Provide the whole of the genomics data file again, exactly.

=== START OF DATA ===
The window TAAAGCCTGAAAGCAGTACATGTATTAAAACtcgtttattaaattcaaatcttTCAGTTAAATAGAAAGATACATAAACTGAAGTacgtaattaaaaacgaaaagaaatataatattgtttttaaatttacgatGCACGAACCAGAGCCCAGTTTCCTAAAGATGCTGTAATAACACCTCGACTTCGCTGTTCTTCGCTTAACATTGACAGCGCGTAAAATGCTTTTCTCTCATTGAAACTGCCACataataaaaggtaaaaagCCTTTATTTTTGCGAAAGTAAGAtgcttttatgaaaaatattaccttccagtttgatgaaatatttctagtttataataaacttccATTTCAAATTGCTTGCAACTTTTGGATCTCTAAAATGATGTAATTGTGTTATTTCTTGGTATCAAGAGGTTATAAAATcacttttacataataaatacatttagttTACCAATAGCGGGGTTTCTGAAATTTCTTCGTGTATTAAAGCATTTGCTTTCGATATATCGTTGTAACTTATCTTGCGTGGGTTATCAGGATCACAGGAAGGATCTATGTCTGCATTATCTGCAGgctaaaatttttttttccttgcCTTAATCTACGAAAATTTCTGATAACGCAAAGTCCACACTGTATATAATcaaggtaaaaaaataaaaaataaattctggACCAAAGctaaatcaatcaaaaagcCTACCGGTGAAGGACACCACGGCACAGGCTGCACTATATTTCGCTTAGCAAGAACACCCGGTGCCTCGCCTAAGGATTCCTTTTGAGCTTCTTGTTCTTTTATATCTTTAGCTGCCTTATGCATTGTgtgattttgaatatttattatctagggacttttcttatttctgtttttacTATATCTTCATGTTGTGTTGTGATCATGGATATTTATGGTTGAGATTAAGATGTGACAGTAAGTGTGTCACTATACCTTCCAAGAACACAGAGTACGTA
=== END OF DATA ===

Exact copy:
The window TAAAGCCTGAAAGCAGTACATGTATTAAAACtcgtttattaaattcaaatcttTCAGTTAAATAGAAAGATACATAAACTGAAGTacgtaattaaaaacgaaaagaaatataatattgtttttaaatttacgatGCACGAACCAGAGCCCAGTTTCCTAAAGATGCTGTAATAACACCTCGACTTCGCTGTTCTTCGCTTAACATTGACAGCGCGTAAAATGCTTTTCTCTCATTGAAACTGCCACataataaaaggtaaaaagCCTTTATTTTTGCGAAAGTAAGAtgcttttatgaaaaatattaccttccagtttgatgaaatatttctagtttataataaacttccATTTCAAATTGCTTGCAACTTTTGGATCTCTAAAATGATGTAATTGTGTTATTTCTTGGTATCAAGAGGTTATAAAATcacttttacataataaatacatttagttTACCAATAGCGGGGTTTCTGAAATTTCTTCGTGTATTAAAGCATTTGCTTTCGATATATCGTTGTAACTTATCTTGCGTGGGTTATCAGGATCACAGGAAGGATCTATGTCTGCATTATCTGCAGgctaaaatttttttttccttgcCTTAATCTACGAAAATTTCTGATAACGCAAAGTCCACACTGTATATAATcaaggtaaaaaaataaaaaataaattctggACCAAAGctaaatcaatcaaaaagcCTACCGGTGAAGGACACCACGGCACAGGCTGCACTATATTTCGCTTAGCAAGAACACCCGGTGCCTCGCCTAAGGATTCCTTTTGAGCTTCTTGTTCTTTTATATCTTTAGCTGCCTTATGCATTGTgtgattttgaatatttattatctagggacttttcttatttctgtttttacTATATCTTCATGTTGTGTTGTGATCATGGATATTTATGGTTGAGATTAAGATGTGACAGTAAGTGTGTCACTATACCTTCCAAGAACACAGAGTACGTA